History of Swatch watches
Choosing a watch alone and without any real knowledge of the history and market, meeting the delicate challenge of still being current in ten or twenty years is very difficult. Throwing oneself on the watchmaking sites present on the “web” to try to find the ideal model is more and more often the solution chosen by amateurs. However, after analyzing the content of the “net” in terms of watch aid, the conclusion is grim. Very few sites mention the importance of traditional watchmaking work in the appreciation of a watch. And it is very difficult to find information concerning on the history of watches that are set to increase in value over time or to become historically essential references.
The innovative concept of Swatch was realized in the early 1980s, under the direction of Ernst Thomke, then director of ETA Manufacture Horlogère, surrounded by a small team led by two watchmaking engineers, Elmar Mock and Jacques Müller.
To make an economical watch, they had the idea of using the back of a case as a platinum, supporting all parts of the movement. They were inspired by the flattest watch in the world, the Delirium, produced in 1978 by ETA, saving many parts and simplifying assembly as much as possible.
Initially conceived as a simple new revolutionary plastic watch, Franz Sprecher, an external marketing consultant hired by Thomke to bring a “consumer” look to the project, quickly developed the project at the “brand” level, young and fun, with identity and the corresponding marketing concept, including the development of all models according to the brand image.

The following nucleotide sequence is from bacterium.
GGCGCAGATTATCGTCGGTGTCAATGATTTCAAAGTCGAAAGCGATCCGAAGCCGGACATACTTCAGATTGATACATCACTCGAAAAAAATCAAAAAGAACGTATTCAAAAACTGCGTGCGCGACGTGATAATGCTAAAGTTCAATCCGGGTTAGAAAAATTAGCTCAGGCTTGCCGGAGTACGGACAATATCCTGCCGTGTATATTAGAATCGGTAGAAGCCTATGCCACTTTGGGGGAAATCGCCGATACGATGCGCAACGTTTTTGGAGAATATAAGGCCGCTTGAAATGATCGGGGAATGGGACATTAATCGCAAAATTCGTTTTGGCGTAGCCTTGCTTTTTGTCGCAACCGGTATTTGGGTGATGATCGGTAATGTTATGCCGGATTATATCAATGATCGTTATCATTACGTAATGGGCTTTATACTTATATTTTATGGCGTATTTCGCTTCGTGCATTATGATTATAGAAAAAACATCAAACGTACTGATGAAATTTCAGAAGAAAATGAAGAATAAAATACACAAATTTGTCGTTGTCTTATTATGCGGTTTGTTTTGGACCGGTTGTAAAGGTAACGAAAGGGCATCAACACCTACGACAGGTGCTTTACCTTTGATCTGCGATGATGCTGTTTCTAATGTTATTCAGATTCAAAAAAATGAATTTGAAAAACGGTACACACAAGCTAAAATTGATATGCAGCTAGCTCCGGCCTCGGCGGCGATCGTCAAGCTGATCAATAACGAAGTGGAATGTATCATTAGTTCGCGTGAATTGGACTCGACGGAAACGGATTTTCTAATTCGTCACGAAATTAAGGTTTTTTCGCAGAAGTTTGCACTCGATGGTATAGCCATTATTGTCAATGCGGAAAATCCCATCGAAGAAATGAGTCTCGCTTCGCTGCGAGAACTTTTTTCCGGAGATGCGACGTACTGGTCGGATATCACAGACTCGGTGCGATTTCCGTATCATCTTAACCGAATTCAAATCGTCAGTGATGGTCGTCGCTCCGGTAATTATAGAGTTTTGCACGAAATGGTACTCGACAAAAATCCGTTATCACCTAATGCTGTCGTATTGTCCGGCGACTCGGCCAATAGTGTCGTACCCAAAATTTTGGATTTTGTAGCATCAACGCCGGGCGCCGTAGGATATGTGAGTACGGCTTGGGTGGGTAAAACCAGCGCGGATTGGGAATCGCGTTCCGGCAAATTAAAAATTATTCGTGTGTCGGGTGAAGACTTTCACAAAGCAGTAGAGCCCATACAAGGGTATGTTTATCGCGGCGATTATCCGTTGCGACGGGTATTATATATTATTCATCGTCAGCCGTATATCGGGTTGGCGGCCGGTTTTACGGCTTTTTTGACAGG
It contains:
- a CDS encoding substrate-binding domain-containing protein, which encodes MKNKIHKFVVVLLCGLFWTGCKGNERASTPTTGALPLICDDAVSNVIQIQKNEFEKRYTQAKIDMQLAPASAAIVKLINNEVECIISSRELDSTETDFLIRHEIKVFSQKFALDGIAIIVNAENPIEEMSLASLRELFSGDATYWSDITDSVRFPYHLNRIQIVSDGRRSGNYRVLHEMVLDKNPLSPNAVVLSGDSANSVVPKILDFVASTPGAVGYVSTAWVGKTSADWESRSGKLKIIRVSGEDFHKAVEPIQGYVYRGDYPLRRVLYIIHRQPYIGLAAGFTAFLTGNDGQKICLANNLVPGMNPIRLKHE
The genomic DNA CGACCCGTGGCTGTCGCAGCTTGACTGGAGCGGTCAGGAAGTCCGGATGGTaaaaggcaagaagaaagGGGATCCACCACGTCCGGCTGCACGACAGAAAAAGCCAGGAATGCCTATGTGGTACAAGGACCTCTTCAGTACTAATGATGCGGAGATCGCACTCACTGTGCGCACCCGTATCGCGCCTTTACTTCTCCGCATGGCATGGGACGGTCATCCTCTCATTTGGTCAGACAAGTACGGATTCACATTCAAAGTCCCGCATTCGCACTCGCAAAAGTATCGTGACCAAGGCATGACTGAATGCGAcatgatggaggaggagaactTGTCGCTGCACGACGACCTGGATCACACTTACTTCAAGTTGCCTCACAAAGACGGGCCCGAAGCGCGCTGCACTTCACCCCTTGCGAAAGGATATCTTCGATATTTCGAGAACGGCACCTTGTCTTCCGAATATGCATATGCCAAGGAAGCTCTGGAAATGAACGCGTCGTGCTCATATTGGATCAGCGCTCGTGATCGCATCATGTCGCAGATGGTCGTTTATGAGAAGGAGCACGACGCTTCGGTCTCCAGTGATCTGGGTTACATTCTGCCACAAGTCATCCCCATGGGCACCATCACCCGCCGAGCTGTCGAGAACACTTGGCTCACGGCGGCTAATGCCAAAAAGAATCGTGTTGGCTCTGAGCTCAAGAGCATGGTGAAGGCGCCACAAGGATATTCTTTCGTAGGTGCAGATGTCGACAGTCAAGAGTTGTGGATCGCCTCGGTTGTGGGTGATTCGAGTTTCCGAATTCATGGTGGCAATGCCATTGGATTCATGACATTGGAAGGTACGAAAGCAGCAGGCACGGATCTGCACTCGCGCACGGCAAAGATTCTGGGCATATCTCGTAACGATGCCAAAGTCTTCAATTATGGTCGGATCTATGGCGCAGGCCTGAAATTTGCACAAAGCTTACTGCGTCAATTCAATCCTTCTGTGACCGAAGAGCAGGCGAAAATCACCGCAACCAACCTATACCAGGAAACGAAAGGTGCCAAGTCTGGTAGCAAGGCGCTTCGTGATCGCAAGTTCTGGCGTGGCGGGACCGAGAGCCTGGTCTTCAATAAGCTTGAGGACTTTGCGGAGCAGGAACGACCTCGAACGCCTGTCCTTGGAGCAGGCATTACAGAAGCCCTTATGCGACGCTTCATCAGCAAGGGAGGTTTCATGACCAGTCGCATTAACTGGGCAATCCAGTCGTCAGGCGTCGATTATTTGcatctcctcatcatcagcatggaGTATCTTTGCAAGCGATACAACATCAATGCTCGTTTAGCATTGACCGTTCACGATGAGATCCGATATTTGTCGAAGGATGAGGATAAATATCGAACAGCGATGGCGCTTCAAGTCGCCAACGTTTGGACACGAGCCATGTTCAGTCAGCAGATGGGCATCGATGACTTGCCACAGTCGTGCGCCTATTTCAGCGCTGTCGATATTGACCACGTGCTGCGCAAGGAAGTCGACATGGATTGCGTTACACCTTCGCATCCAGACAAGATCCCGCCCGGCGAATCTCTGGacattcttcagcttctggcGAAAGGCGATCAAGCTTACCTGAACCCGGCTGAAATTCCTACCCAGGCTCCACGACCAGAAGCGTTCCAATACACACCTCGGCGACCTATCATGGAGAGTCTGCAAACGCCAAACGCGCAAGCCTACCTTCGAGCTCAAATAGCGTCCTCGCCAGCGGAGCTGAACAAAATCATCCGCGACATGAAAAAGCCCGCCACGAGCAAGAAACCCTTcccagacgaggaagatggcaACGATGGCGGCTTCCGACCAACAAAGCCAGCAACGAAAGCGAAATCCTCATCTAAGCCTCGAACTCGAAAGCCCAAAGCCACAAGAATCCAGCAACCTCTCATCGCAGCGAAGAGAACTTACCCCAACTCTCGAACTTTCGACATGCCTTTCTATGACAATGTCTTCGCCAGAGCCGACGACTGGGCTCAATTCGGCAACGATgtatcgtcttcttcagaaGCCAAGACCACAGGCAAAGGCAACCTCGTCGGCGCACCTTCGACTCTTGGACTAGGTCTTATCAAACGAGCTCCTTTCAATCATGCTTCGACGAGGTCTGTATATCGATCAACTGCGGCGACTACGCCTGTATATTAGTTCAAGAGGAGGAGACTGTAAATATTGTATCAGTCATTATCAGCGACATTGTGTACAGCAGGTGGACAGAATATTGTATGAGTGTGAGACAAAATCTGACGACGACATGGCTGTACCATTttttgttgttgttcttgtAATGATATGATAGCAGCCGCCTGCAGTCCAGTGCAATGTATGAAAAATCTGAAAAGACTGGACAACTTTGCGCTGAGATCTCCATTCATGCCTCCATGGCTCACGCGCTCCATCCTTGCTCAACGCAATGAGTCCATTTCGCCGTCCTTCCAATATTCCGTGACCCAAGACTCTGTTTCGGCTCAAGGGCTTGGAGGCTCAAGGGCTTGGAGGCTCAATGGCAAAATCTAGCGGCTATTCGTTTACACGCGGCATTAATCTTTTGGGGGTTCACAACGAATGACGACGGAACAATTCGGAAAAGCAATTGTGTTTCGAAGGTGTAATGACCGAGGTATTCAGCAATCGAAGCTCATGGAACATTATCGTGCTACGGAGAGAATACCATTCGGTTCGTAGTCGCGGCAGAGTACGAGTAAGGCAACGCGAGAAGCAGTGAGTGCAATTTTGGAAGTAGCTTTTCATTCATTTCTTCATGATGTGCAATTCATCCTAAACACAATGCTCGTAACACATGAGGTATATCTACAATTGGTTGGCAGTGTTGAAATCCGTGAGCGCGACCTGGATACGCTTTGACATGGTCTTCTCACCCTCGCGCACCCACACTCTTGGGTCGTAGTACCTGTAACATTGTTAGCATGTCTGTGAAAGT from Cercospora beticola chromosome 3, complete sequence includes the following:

The creators of the Swatch design are Marlyse Schmid and Bernard Muller, independent and whose company, Schmid Muller Design, is located in Chézard-Saint-Martin in the canton of Neuchâtel.
The Swatch brand models are divided into six distinct families:
The “Originals” are made of plastic, as in the original. Divided into sub-families, they exist in various sizes, shapes and styles.
Metal watches, with or without a suitable metal strap, come in a variety of sizes, shapes, styles and time displays.
It is divided into two sub-families: the “Original Skin” and the “Skin Chronograph”. The first was introduced on October 6, 1997 as an ultrathin version of the original Swatch, only 3.9 mm thick, hence its name. It was listed in the Guinness Book of Records as the flattest plastic watch in the world. The chronograph version adds specific functions to it, using two push buttons placed on either side of the crown.
This family was launched in 1998, incorporating digital display in various models of the three existing families, with the Internet Time system.
The jewelry line was introduced at the start of the new millennium, in partnership with the company Swarovski.
“Swatch SISTEM 51”
The mechanical revolution of Swatch. The SISTEM51 is thus an “automatic” or “self-winding” watch. Even when it is not worn for a long time, it continues to operate for up to 90 hours.